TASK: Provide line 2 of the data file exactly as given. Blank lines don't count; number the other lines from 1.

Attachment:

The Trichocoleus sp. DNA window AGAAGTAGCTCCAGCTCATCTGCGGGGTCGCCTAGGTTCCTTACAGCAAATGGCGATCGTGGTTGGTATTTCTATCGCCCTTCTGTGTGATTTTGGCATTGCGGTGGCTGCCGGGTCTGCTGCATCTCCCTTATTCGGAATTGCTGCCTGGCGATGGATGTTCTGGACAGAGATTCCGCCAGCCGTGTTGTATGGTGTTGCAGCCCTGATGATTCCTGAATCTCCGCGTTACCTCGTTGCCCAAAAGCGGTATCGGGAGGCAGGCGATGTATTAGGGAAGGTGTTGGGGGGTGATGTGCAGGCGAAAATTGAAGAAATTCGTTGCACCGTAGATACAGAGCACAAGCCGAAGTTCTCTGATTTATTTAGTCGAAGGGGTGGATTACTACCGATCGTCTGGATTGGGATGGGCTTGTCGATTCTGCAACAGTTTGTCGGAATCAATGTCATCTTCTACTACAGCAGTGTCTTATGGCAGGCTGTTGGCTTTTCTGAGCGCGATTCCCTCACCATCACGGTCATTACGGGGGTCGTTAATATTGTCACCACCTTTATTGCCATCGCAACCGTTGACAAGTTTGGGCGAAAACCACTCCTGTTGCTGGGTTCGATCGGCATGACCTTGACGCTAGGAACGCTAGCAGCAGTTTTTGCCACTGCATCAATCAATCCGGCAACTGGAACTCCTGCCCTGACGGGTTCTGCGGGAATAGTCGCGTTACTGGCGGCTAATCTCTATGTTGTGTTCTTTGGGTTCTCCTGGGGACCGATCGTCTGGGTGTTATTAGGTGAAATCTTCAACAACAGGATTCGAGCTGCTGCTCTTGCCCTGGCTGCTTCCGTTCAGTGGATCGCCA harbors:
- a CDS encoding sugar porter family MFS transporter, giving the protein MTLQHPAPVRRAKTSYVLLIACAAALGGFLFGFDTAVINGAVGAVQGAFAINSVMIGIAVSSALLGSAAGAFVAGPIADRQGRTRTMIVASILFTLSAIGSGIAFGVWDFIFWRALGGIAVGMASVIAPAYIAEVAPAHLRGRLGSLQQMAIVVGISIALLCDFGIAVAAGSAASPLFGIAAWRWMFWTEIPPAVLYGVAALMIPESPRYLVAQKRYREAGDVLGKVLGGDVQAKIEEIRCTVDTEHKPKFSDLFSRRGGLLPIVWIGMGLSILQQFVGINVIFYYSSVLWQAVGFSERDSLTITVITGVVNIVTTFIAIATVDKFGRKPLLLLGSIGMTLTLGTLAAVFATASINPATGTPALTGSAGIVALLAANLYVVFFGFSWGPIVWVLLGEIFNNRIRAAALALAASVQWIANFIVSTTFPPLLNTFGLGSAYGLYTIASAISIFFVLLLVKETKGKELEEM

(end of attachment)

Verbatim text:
- a CDS encoding sugar porter family MFS transporter, giving the protein MTLQHPAPVRRAKTSYVLLIACAAALGGFLFGFDTAVINGAVGAVQGAFAINSVMIGIAVSSALLGSAAGAFVAGPIADRQGRTRTMIVASILFTLSAIGSGIAFGVWDFIFWRALGGIAVGMASVIAPAYIAEVAPAHLRGRLGSLQQMAIVVGISIALLCDFGIAVAAGSAASPLFGIAAWRWMFWTEIPPAVLYGVAALMIPESPRYLVAQKRYREAGDVLGKVLGGDVQAKIEEIRCTVDTEHKPKFSDLFSRRGGLLPIVWIGMGLSILQQFVGINVIFYYSSVLWQAVGFSERDSLTITVITGVVNIVTTFIAIATVDKFGRKPLLLLGSIGMTLTLGTLAAVFATASINPATGTPALTGSAGIVALLAANLYVVFFGFSWGPIVWVLLGEIFNNRIRAAALALAASVQWIANFIVSTTFPPLLNTFGLGSAYGLYTIASAISIFFVLLLVKETKGKELEEM